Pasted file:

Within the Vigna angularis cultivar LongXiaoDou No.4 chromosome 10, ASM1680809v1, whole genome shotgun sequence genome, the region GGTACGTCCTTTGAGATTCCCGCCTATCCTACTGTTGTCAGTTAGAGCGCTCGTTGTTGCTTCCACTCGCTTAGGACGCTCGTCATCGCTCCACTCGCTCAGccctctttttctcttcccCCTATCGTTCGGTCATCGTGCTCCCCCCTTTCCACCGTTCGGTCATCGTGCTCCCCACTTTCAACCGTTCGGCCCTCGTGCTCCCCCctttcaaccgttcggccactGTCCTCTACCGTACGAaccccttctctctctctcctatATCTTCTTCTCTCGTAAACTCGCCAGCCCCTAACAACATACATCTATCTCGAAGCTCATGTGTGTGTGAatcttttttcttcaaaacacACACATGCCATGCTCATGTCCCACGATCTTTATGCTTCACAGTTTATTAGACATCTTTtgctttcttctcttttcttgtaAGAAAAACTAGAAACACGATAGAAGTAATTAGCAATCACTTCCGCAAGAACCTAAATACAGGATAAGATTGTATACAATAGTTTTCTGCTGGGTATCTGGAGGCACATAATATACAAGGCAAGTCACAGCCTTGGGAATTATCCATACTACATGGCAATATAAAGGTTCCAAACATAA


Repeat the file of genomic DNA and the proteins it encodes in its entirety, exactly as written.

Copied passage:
Within the Vigna angularis cultivar LongXiaoDou No.4 chromosome 10, ASM1680809v1, whole genome shotgun sequence genome, the region GGTACGTCCTTTGAGATTCCCGCCTATCCTACTGTTGTCAGTTAGAGCGCTCGTTGTTGCTTCCACTCGCTTAGGACGCTCGTCATCGCTCCACTCGCTCAGccctctttttctcttcccCCTATCGTTCGGTCATCGTGCTCCCCCCTTTCCACCGTTCGGTCATCGTGCTCCCCACTTTCAACCGTTCGGCCCTCGTGCTCCCCCctttcaaccgttcggccactGTCCTCTACCGTACGAaccccttctctctctctcctatATCTTCTTCTCTCGTAAACTCGCCAGCCCCTAACAACATACATCTATCTCGAAGCTCATGTGTGTGTGAatcttttttcttcaaaacacACACATGCCATGCTCATGTCCCACGATCTTTATGCTTCACAGTTTATTAGACATCTTTtgctttcttctcttttcttgtaAGAAAAACTAGAAACACGATAGAAGTAATTAGCAATCACTTCCGCAAGAACCTAAATACAGGATAAGATTGTATACAATAGTTTTCTGCTGGGTATCTGGAGGCACATAATATACAAGGCAAGTCACAGCCTTGGGAATTATCCATACTACATGGCAATATAAAGGTTCCAAACATAA